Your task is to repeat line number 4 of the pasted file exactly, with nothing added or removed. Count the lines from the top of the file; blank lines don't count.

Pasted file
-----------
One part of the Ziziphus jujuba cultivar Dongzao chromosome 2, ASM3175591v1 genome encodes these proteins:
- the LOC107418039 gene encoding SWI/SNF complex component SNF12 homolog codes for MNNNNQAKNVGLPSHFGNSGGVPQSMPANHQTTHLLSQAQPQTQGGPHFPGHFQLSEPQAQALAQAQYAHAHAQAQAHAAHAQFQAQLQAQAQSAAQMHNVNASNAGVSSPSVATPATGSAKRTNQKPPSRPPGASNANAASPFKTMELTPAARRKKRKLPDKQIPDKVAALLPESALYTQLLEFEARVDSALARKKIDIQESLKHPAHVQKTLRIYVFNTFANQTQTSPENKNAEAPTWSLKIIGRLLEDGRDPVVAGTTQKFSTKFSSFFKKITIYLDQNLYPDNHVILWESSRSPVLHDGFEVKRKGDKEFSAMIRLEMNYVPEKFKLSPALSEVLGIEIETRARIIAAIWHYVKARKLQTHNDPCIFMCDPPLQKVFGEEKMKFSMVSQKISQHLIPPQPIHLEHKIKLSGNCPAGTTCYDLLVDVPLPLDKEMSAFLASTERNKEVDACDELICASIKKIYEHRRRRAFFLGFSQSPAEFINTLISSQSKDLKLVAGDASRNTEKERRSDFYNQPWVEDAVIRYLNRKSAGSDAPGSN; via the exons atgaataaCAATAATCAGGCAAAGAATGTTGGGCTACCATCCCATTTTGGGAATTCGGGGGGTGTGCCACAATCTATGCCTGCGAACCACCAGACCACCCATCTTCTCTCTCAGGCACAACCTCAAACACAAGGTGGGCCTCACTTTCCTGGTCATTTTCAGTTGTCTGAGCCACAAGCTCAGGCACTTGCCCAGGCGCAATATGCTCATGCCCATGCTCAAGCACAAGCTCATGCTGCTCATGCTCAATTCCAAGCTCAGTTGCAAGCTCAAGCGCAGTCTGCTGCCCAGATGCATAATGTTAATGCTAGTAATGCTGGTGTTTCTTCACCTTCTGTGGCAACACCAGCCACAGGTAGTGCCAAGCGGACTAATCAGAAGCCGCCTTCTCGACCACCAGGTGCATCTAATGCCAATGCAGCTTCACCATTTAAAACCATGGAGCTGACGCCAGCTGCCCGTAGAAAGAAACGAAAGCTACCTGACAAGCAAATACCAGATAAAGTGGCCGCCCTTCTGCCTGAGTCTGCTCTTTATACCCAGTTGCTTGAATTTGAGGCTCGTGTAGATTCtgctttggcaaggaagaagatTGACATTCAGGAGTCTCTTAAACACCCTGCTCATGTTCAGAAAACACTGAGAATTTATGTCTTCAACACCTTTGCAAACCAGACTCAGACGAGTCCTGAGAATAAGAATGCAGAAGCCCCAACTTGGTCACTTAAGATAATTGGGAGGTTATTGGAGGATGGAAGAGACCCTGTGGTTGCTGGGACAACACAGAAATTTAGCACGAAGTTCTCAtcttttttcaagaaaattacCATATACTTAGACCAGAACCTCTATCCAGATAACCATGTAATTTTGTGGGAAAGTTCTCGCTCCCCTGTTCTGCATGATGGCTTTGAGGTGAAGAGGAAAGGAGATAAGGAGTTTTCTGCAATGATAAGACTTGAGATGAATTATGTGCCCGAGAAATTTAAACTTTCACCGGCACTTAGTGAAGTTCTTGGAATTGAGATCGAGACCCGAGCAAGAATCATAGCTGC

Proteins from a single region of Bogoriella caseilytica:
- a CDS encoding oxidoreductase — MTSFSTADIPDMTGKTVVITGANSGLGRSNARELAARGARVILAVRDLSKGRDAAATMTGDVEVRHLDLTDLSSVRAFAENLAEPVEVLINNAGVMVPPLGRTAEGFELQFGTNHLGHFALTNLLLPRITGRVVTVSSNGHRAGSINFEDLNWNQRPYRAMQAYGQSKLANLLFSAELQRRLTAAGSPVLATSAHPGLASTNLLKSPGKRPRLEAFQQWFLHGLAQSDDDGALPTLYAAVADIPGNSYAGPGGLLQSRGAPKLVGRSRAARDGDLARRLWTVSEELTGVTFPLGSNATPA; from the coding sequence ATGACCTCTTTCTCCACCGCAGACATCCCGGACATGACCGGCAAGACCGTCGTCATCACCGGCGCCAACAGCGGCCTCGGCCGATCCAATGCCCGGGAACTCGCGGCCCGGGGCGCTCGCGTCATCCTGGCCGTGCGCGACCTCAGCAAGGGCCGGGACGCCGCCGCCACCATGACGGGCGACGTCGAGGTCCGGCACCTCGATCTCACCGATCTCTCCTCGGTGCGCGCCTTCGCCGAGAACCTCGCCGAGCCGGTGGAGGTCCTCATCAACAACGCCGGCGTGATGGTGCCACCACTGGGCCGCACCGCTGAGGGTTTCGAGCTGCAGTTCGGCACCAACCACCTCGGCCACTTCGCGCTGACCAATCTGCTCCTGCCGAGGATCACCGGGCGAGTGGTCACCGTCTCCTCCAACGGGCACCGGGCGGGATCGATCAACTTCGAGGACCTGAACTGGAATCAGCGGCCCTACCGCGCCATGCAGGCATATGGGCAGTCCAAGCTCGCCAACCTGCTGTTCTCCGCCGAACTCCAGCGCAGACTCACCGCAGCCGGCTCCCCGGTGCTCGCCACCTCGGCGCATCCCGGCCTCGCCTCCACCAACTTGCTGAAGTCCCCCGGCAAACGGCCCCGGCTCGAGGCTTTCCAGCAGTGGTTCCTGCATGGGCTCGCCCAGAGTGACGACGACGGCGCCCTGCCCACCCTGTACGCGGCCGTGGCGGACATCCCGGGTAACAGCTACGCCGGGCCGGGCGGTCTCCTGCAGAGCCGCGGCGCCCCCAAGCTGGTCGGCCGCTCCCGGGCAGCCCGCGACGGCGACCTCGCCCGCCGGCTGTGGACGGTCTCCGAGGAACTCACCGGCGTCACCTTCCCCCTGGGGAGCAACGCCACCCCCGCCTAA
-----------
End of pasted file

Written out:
- a CDS encoding oxidoreductase — MTSFSTADIPDMTGKTVVITGANSGLGRSNARELAARGARVILAVRDLSKGRDAAATMTGDVEVRHLDLTDLSSVRAFAENLAEPVEVLINNAGVMVPPLGRTAEGFELQFGTNHLGHFALTNLLLPRITGRVVTVSSNGHRAGSINFEDLNWNQRPYRAMQAYGQSKLANLLFSAELQRRLTAAGSPVLATSAHPGLASTNLLKSPGKRPRLEAFQQWFLHGLAQSDDDGALPTLYAAVADIPGNSYAGPGGLLQSRGAPKLVGRSRAARDGDLARRLWTVSEELTGVTFPLGSNATPA; from the coding sequence ATGACCTCTTTCTCCACCGCAGACATCCCGGACATGACCGGCAAGACCGTCGTCATCACCGGCGCCAACAGCGGCCTCGGCCGATCCAATGCCCGGGAACTCGCGGCCCGGGGCGCTCGCGTCATCCTGGCCGTGCGCGACCTCAGCAAGGGCCGGGACGCCGCCGCCACCATGACGGGCGACGTCGAGGTCCGGCACCTCGATCTCACCGATCTCTCCTCGGTGCGCGCCTTCGCCGAGAACCTCGCCGAGCCGGTGGAGGTCCTCATCAACAACGCCGGCGTGATGGTGCCACCACTGGGCCGCACCGCTGAGGGTTTCGAGCTGCAGTTCGGCACCAACCACCTCGGCCACTTCGCGCTGACCAATCTGCTCCTGCCGAGGATCACCGGGCGAGTGGTCACCGTCTCCTCCAACGGGCACCGGGCGGGATCGATCAACTTCGAGGACCTGAACTGGAATCAGCGGCCCTACCGCGCCATGCAGGCATATGGGCAGTCCAAGCTCGCCAACCTGCTGTTCTCCGCCGAACTCCAGCGCAGACTCACCGCAGCCGGCTCCCCGGTGCTCGCCACCTCGGCGCATCCCGGCCTCGCCTCCACCAACTTGCTGAAGTCCCCCGGCAAACGGCCCCGGCTCGAGGCTTTCCAGCAGTGGTTCCTGCATGGGCTCGCCCAGAGTGACGACGACGGCGCCCTGCCCACCCTGTACGCGGCCGTGGCGGACATCCCGGGTAACAGCTACGCCGGGCCGGGCGGTCTCCTGCAGAGCCGCGGCGCCCCCAAGCTGGTCGGCCGCTCCCGGGCAGCCCGCGACGGCGACCTCGCCCGCCGGCTGTGGACGGTCTCCGAGGAACTCACCGGCGTCACCTTCCCCCTGGGGAGCAACGCCACCCCCGCCTAA